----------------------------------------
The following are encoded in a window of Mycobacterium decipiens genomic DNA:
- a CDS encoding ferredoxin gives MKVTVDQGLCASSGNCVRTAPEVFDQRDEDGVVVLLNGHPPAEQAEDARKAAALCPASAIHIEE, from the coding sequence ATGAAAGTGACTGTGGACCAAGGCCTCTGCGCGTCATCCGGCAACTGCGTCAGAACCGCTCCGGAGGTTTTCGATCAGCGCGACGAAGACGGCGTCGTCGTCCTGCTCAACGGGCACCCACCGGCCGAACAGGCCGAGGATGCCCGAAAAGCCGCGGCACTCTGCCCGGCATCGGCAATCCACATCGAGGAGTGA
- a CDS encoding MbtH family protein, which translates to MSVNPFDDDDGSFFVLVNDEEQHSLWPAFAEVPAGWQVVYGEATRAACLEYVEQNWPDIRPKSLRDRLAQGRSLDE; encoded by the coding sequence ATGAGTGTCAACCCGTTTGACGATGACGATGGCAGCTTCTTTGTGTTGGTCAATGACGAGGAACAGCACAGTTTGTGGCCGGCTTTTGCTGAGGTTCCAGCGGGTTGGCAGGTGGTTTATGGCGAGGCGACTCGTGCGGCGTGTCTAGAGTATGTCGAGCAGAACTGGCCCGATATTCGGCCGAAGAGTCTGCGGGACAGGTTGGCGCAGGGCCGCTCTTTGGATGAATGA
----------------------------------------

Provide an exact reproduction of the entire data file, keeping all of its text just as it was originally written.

The following are encoded in a window of Mycobacterium decipiens genomic DNA:
- a CDS encoding ferredoxin gives MKVTVDQGLCASSGNCVRTAPEVFDQRDEDGVVVLLNGHPPAEQAEDARKAAALCPASAIHIEE, from the coding sequence ATGAAAGTGACTGTGGACCAAGGCCTCTGCGCGTCATCCGGCAACTGCGTCAGAACCGCTCCGGAGGTTTTCGATCAGCGCGACGAAGACGGCGTCGTCGTCCTGCTCAACGGGCACCCACCGGCCGAACAGGCCGAGGATGCCCGAAAAGCCGCGGCACTCTGCCCGGCATCGGCAATCCACATCGAGGAGTGA
- a CDS encoding MbtH family protein, which translates to MSVNPFDDDDGSFFVLVNDEEQHSLWPAFAEVPAGWQVVYGEATRAACLEYVEQNWPDIRPKSLRDRLAQGRSLDE; encoded by the coding sequence ATGAGTGTCAACCCGTTTGACGATGACGATGGCAGCTTCTTTGTGTTGGTCAATGACGAGGAACAGCACAGTTTGTGGCCGGCTTTTGCTGAGGTTCCAGCGGGTTGGCAGGTGGTTTATGGCGAGGCGACTCGTGCGGCGTGTCTAGAGTATGTCGAGCAGAACTGGCCCGATATTCGGCCGAAGAGTCTGCGGGACAGGTTGGCGCAGGGCCGCTCTTTGGATGAATGA